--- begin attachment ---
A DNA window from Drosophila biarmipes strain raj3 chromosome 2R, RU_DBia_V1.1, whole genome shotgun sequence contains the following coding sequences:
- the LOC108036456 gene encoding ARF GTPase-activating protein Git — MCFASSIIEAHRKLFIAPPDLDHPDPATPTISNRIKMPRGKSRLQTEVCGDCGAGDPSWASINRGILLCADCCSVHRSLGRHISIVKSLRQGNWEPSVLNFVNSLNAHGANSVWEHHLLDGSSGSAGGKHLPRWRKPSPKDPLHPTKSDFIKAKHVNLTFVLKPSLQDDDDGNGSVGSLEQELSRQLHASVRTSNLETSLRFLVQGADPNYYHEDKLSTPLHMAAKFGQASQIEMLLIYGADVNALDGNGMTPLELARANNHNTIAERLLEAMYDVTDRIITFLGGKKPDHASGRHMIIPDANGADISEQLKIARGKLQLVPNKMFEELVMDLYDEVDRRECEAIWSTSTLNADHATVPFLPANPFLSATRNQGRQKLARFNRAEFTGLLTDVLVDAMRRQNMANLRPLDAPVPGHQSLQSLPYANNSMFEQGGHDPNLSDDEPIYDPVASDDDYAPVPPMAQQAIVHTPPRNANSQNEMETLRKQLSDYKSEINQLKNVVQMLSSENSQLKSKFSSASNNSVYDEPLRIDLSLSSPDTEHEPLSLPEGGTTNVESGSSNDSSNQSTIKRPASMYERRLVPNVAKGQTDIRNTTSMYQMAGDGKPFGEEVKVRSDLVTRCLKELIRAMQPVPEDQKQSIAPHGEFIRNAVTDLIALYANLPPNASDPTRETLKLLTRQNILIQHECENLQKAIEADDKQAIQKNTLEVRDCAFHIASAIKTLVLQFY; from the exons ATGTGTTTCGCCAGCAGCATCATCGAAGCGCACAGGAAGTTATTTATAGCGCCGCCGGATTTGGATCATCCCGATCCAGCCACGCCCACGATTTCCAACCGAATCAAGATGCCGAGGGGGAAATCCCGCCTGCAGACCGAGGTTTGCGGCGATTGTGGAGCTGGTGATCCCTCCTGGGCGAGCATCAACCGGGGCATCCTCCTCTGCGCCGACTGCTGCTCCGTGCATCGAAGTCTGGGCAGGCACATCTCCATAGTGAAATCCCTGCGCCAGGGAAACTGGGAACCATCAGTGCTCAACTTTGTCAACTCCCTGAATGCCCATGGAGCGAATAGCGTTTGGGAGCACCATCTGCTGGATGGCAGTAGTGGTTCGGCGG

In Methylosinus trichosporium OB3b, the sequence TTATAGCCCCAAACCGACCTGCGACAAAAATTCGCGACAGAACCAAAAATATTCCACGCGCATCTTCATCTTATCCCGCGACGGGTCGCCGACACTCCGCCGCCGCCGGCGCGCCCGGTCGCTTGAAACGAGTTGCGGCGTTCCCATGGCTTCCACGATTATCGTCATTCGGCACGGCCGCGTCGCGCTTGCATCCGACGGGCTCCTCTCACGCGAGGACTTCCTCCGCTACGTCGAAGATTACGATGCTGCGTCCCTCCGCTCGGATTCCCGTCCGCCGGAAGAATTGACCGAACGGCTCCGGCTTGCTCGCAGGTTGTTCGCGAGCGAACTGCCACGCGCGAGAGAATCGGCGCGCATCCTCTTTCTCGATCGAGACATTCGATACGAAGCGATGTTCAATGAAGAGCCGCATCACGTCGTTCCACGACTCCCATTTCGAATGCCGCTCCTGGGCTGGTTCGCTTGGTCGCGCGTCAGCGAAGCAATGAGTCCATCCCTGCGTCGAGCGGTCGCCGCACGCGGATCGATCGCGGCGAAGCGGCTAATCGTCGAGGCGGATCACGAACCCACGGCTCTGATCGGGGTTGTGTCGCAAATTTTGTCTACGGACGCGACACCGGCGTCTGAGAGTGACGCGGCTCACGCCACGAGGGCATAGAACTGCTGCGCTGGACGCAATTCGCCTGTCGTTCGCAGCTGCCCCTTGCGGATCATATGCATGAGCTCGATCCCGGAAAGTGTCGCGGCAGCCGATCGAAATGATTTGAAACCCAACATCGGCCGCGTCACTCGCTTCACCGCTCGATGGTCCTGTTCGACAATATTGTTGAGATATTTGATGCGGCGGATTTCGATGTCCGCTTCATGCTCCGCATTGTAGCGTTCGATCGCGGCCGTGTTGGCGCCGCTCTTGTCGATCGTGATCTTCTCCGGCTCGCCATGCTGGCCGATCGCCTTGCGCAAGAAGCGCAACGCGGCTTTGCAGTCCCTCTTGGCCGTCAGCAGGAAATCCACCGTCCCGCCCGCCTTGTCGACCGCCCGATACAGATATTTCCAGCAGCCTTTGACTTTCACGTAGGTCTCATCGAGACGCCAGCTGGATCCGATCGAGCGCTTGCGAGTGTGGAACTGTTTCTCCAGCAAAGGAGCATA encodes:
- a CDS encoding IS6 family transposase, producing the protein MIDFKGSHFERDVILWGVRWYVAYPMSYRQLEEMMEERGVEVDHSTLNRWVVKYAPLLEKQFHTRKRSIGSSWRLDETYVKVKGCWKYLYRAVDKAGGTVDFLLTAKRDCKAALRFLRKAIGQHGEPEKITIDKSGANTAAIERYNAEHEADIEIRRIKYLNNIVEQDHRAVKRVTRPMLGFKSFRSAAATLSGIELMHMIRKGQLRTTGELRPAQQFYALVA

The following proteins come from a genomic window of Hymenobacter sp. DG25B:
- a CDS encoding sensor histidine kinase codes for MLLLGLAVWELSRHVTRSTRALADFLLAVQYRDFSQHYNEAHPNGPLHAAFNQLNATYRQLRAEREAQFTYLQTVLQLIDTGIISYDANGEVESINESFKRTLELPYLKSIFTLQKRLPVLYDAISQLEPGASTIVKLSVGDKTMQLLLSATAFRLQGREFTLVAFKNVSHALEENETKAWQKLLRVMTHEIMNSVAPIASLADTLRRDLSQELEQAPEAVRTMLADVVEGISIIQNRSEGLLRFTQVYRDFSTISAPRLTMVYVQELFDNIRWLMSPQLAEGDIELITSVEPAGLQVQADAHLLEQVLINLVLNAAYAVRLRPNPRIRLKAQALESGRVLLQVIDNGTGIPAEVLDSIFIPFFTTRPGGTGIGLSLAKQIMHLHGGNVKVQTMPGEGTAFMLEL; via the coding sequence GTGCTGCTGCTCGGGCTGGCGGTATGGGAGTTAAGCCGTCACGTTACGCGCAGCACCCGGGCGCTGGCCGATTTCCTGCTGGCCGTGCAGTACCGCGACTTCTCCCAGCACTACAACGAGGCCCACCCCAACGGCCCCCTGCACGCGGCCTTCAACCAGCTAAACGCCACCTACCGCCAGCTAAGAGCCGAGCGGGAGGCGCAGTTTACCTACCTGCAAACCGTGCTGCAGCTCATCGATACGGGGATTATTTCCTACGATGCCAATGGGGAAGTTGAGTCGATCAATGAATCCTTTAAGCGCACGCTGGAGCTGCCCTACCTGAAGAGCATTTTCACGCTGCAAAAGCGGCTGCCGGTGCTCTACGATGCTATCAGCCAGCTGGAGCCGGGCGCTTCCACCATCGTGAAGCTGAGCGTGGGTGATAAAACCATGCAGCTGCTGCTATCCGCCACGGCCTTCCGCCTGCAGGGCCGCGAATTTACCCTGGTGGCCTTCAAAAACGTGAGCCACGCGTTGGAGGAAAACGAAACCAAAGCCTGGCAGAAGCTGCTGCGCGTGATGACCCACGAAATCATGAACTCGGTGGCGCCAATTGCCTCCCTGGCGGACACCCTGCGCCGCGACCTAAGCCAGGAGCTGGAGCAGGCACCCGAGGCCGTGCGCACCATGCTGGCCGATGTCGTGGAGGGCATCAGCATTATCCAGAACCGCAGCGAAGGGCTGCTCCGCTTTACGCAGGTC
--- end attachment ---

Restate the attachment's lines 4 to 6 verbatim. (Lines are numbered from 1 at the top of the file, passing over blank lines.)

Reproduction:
- a CDS encoding IS6 family transposase, producing the protein MIDFKGSHFERDVILWGVRWYVAYPMSYRQLEEMMEERGVEVDHSTLNRWVVKYAPLLEKQFHTRKRSIGSSWRLDETYVKVKGCWKYLYRAVDKAGGTVDFLLTAKRDCKAALRFLRKAIGQHGEPEKITIDKSGANTAAIERYNAEHEADIEIRRIKYLNNIVEQDHRAVKRVTRPMLGFKSFRSAAATLSGIELMHMIRKGQLRTTGELRPAQQFYALVA

The following proteins come from a genomic window of Hymenobacter sp. DG25B:
- a CDS encoding sensor histidine kinase codes for MLLLGLAVWELSRHVTRSTRALADFLLAVQYRDFSQHYNEAHPNGPLHAAFNQLNATYRQLRAEREAQFTYLQTVLQLIDTGIISYDANGEVESINESFKRTLELPYLKSIFTLQKRLPVLYDAISQLEPGASTIVKLSVGDKTMQLLLSATAFRLQGREFTLVAFKNVSHALEENETKAWQKLLRVMTHEIMNSVAPIASLADTLRRDLSQELEQAPEAVRTMLADVVEGISIIQNRSEGLLRFTQVYRDFSTISAPRLTMVYVQELFDNIRWLMSPQLAEGDIELITSVEPAGLQVQADAHLLEQVLINLVLNAAYAVRLRPNPRIRLKAQALESGRVLLQVIDNGTGIPAEVLDSIFIPFFTTRPGGTGIGLSLAKQIMHLHGGNVKVQTMPGEGTAFMLEL; via the coding sequence GTGCTGCTGCTCGGGCTGGCGGTATGGGAGTTAAGCCGTCACGTTACGCGCAGCACCCGGGCGCTGGCCGATTTCCTGCTGGCCGTGCAGTACCGCGACTTCTCCCAGCACTACAACGAGGCCCACCCCAACGGCCCCCTGCACGCGGCCTTCAACCAGCTAAACGCCACCTACCGCCAGCTAAGAGCCGAGCGGGAGGCGCAGTTTACCTACCTGCAAACCGTGCTGCAGCTCATCGATACGGGGATTATTTCCTACGATGCCAATGGGGAAGTTGAGTCGATCAATGAATCCTTTAAGCGCACGCTGGAGCTGCCCTACCTGAAGAGCATTTTCACGCTGCAAAAGCGGCTGCCGGTGCTCTACGATGCTATCAGCCAGCTGGAGCCGGGCGCTTCCACCATCGTGAAGCTGAGCGTGGGTGATAAAACCATGCAGCTGCTGCTATCCGCCACGGCCTTCCGCCTGCAGGGCCGCGAATTTACCCTGGTGGCCTTCAAAAACGTGAGCCACGCGTTGGAGGAAAACGAAACCAAAGCCTGGCAGAAGCTGCTGCGCGTGATGACCCACGAAATCATGAACTCGGTGGCGCCAATTGCCTCCCTGGCGGACACCCTGCGCCGCGACCTAAGCCAGGAGCTGGAGCAGGCACCCGAGGCCGTGCGCACCATGCTGGCCGATGTCGTGGAGGGCATCAGCATTATCCAGAACCGCAGCGAAGGGCTGCTCCGCTTTACGCAGGTC